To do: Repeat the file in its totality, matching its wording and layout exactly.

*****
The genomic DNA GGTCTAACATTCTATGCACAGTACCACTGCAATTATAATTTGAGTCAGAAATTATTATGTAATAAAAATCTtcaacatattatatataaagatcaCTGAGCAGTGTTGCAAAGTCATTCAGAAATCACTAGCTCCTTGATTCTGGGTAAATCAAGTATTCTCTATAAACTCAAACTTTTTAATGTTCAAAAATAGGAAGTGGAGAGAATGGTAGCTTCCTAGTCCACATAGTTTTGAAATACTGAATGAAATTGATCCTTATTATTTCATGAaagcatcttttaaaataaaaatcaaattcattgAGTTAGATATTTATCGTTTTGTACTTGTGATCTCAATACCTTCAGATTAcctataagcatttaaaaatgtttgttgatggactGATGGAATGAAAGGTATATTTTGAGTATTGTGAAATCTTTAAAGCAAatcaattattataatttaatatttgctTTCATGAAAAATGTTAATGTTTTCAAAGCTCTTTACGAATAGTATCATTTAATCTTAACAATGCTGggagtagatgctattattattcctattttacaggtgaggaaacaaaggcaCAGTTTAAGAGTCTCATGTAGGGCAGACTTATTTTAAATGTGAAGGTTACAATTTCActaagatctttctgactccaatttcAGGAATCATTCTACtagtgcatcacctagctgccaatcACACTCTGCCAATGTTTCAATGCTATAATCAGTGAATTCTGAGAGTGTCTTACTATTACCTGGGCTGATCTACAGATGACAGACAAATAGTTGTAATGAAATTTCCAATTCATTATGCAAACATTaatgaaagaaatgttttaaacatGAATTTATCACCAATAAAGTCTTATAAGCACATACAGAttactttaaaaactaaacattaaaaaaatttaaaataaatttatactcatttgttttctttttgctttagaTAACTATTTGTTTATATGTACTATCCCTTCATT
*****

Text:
The genomic DNA GGTCTAACATTCTATGCACAGTACCACTGCAATTATAATTTGAGTCAGAAATTATTATGTAATAAAAATCTtcaacatattatatataaagatcaCTGAGCAGTGTTGCAAAGTCATTCAGAAATCACTAGCTCCTTGATTCTGGGTAAATCAAGTATTCTCTATAAACTCAAACTTTTTAATGTTCAAAAATAGGAAGTGGAGAGAATGGTAGCTTCCTAGTCCACATAGTTTTGAAATACTGAATGAAATTGATCCTTATTATTTCATGAaagcatcttttaaaataaaaatcaaattcattgAGTTAGATATTTATCGTTTTGTACTTGTGATCTCAATACCTTCAGATTAcctataagcatttaaaaatgtttgttgatggactGATGGAATGAAAGGTATATTTTGAGTATTGTGAAATCTTTAAAGCAAatcaattattataatttaatatttgctTTCATGAAAAATGTTAATGTTTTCAAAGCTCTTTACGAATAGTATCATTTAATCTTAACAATGCTGggagtagatgctattattattcctattttacaggtgaggaaacaaaggcaCAGTTTAAGAGTCTCATGTAGGGCAGACTTATTTTAAATGTGAAGGTTACAATTTCActaagatctttctgactccaatttcAGGAATCATTCTACtagtgcatcacctagctgccaatcACACTCTGCCAATGTTTCAATGCTATAATCAGTGAATTCTGAGAGTGTCTTACTATTACCTGGGCTGATCTACAGATGACAGACAAATAGTTGTAATGAAATTTCCAATTCATTATGCAAACATTaatgaaagaaatgttttaaacatGAATTTATCACCAATAAAGTCTTATAAGCACATACAGAttactttaaaaactaaacattaaaaaaatttaaaataaatttatactcatttgttttctttttgctttagaTAACTATTTGTTTATATGTACTATCCCTTCATT